## Factor Quadratics: ax2 + bx + c

## Introduction

Quadratics are polynomials (specifically trinomials) that can be represented by the expression ax^{2} + bx + c, where “a”, “b”, and “c” are numbers. Factoring is easiest when “a” is equal to 1. For example: The two numbers in the factors generally add up to “b” and multiply to “c”. For example:

**Factor x ^{2} + 6x + 8**

This trinomial factors into two binomials of the form (x + m)(x + n), where “m” and “n” are whole numbers. Start by writing:

(x )(x )

The two numbers in the factors generally add up to “b” and multiply to “c”. The factors here should add up to 6 and multiply to 8. Not many pairs of numbers multiply to 8, but we do know that 4 × 2 = 8.

(x + 4)(x + 2)

These numbers add up to 6, so they work in this factoring. Our final answer:

x^{2} + 6x + 8 = **(x + 4)(x + 2)**

**Check our answer**

Factoring can be checked by doing the process backward and multiplying polynomials.

The answer checks.

A more difficult quadratic like 2x^{2} + 7x + 6 can be factored using similar techniques. Click on the lesson tab above to see how to factor it.

## Lesson

When factoring the quadratic ax^{2} + bx + c, first consider the possible factors of “a”.

**Factor 2x ^{2} + 7x + 6**

The “a” term is 2, and the only possible factors of 2 are 2 × 1. Begin by writing:

(2x )(x )

The “c” term is 6, so the two numbers in our equation must multiply to 6. The possibilities here are 3 × 2 and 2 × 3. Simply use trial-and-error for easier problems like this one to figure out which combination works:

Final answer: 2x^{2} + 7x + 6 = **(2x + 3)(x + 2)**

The sample problem above shows that the order of the numbers is important. (2x + 2)(x + 3) does not work, but (2x + 3)(x + 2) does work.

**The Box Method**

The box method can be used for factoring just as it can be used for multiplying polynomials.

**Factor 3x ^{2} + 13x + 14**

One more step is required to get to the final answer. In this final step, find the two remaining numbers. The number at the top right must equal 7x when multiplied by 7. The number at the bottom left must equal 6x when multiplied by 3x.

Now that the box has been factored, the answer can (and should) be written as the product of two factors.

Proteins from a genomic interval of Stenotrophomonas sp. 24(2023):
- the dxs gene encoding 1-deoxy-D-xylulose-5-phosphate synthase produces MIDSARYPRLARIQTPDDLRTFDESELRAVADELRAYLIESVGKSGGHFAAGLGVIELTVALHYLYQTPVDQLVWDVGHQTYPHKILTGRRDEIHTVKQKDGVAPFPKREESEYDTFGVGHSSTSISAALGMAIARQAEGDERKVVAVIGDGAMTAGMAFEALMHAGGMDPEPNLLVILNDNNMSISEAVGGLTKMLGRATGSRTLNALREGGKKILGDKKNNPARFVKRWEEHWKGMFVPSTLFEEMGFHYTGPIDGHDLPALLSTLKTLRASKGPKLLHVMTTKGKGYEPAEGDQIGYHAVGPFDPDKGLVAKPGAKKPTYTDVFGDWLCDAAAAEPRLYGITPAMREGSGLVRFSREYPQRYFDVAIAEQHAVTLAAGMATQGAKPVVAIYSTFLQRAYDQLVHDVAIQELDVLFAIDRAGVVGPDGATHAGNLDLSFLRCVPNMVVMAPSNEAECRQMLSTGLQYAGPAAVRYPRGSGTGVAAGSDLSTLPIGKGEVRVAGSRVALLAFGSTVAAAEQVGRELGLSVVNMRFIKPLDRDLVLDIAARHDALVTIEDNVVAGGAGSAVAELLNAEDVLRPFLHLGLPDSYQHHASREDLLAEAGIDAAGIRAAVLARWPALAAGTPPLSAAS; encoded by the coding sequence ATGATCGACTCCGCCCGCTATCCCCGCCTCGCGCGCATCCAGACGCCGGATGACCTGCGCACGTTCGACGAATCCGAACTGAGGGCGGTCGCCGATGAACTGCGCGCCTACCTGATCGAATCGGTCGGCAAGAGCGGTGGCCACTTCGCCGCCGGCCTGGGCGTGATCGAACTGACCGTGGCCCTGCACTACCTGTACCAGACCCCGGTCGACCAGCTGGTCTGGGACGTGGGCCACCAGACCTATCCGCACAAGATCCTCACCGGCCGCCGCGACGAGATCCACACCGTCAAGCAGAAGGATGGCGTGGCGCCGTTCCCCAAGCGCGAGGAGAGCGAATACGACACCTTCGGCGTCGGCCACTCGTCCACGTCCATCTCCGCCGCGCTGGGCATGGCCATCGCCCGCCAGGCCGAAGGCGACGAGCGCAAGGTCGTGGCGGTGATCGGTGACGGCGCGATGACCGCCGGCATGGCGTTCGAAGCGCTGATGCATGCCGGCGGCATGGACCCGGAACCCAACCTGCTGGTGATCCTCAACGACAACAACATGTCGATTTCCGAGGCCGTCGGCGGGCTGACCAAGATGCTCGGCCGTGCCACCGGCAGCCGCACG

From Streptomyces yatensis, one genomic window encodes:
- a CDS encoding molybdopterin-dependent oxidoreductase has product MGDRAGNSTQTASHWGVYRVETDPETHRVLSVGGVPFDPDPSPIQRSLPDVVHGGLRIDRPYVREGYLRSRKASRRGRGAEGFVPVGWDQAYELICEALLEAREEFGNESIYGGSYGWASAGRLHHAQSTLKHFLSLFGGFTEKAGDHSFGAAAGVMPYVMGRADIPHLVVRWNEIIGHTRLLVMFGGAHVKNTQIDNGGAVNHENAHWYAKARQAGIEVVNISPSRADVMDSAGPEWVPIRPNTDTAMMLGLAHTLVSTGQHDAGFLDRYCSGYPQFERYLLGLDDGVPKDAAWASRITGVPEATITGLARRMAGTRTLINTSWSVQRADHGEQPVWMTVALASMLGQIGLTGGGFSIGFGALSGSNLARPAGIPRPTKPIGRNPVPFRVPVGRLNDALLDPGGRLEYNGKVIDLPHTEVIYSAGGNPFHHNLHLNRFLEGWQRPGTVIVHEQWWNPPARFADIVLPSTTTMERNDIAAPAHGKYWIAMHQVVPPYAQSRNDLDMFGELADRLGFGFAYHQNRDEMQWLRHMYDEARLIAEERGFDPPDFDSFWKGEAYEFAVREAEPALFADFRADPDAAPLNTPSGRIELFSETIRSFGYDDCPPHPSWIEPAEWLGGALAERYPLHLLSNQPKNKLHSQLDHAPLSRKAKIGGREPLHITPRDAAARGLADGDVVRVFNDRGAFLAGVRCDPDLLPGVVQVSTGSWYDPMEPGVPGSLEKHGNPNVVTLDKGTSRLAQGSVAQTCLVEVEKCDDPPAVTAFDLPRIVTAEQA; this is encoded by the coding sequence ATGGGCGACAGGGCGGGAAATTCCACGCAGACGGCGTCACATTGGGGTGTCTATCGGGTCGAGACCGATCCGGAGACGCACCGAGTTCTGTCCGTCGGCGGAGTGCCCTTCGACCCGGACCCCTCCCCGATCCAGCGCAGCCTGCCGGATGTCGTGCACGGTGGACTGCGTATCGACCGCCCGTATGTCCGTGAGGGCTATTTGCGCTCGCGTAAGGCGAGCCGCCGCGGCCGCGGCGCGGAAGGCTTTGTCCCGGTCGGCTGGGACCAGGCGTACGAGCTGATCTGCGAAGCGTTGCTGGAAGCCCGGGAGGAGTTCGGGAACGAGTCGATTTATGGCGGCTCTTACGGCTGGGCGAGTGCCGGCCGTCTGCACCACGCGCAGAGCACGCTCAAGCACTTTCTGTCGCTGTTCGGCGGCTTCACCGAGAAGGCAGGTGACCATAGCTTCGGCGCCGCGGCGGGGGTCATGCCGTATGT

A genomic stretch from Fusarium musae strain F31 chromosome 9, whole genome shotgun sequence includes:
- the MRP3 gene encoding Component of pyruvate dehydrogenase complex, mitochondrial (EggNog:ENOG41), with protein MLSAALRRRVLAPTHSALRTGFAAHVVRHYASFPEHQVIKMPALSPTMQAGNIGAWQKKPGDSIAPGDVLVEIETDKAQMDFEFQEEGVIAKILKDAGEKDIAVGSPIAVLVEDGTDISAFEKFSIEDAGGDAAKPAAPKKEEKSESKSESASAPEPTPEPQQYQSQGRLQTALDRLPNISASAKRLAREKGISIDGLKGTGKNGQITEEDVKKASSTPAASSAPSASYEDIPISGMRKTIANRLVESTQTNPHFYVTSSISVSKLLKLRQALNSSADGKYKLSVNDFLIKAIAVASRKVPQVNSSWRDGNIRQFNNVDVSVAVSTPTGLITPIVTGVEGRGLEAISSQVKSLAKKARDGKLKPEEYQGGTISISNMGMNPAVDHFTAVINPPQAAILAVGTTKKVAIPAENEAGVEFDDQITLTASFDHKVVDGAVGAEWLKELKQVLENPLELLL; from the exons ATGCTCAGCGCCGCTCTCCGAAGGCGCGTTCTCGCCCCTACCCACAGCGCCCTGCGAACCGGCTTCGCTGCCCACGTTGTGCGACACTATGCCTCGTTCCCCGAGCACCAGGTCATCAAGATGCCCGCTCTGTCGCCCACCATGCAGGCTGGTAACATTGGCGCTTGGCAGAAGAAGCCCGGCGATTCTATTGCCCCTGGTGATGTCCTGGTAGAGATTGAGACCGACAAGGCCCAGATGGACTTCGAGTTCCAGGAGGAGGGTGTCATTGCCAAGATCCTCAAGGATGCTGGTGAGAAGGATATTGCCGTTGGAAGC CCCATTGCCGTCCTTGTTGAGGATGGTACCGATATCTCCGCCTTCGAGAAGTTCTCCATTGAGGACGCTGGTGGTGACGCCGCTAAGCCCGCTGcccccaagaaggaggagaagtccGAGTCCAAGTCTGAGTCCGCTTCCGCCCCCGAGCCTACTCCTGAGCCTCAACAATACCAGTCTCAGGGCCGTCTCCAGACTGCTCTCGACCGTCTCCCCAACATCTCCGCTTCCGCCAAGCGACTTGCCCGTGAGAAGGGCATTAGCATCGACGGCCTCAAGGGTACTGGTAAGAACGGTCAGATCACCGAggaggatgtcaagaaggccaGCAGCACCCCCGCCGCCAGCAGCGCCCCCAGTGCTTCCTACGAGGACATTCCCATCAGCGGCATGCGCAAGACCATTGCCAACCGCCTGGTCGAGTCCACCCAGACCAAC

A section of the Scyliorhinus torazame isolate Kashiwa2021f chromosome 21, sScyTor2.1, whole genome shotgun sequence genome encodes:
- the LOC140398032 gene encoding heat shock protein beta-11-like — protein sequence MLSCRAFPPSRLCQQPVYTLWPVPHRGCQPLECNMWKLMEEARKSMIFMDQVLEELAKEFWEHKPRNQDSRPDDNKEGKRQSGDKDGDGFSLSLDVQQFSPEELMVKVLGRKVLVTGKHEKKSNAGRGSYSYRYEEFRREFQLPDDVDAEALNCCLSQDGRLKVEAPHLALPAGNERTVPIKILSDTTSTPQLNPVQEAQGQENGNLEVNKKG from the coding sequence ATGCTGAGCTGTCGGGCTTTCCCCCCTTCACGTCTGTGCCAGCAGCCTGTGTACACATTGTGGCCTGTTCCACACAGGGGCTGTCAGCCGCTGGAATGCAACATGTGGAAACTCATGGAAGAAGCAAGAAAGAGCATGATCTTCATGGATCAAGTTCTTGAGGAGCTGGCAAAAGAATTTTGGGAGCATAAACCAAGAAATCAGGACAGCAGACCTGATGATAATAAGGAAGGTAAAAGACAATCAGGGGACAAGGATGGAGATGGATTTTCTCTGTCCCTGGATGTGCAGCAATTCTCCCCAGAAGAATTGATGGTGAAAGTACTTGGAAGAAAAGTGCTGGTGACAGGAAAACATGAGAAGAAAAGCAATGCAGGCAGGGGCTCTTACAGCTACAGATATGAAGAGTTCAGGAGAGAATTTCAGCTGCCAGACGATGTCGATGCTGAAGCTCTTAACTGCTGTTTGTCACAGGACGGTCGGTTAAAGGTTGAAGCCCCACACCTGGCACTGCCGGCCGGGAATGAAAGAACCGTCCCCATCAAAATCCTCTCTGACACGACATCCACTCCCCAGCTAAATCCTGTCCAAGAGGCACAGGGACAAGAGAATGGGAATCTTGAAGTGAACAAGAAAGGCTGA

Answer: 3x^{2} + 13x + 14 = **(3x + 7)(x + 2)**

Remember to take the product of ac in order to find the (bottom left) and (top right) numbers in the box when using this method. Here is another example.

Factor 5x^{2} + 4x – 12

Answer: 5x^{2} + 4x – 12 = **(x + 2)(5x – 6)**

**Example 1****: **Factor the quadratics:

Solution:

In some cases, a number can be factored out of the quadratic to simplify the problem before you get started.

**Factor 4x ^{2} + 22x + 10 **

Final answer: 4x^{2} + 22x + 10 =2(2x^{2} + 11x + 10) = **2(2x + 1)(x + 5)**

*Note: It is very easy to forget about the 2 that was factored out at the beginning. This 2 must be included in the final answer.

** **

**Example 2****:** Factor the quadratics:

Solution:

So the first thing to do when encountering a quadratic is to see whether a number can be factored out of the three terms. Then use the steps given in this lesson to complete the factoring.

## Try It

Factor each quadratic. Write “not factorable” if it cannot be factored.

1) 5a^{2} + 10a + 25

2) 3b^{2} – 4b – 15

3) 6c^{2} + 39c + 63

4) 10d^{2} – 29d – 21

5) e^{2} – 15e + 28

6) 12a^{2} + 4a - 16

*Hint: It is easy to peek at the answers below, so it is recommended that you try all problems on a separate piece of paper, then check answers all at once.

Scroll down for answers:

Answers:

1) 5a^{2} + 10a + 25 = 5(a^{2} + 10a + 25) = 5(a + 5)(a + 5)

2) 3b^{2} – 4b – 15 = (3b + 5)(b – 3)

3) 6c^{2} + 39c + 63 = 3(2c^{2} + 13c + 21) = 3(2c + 7)(c + 3)

4) 10d^{2} – 29d – 21 = (5d + 3)(2d – 7)

5) e^{2} – 15e + 28 = (2e – 7)(e – 4)

6) 12a^{2} + 4a - 16 = 4(3a^{2} + a – 4) = 4(3a + 4)(a – 1)

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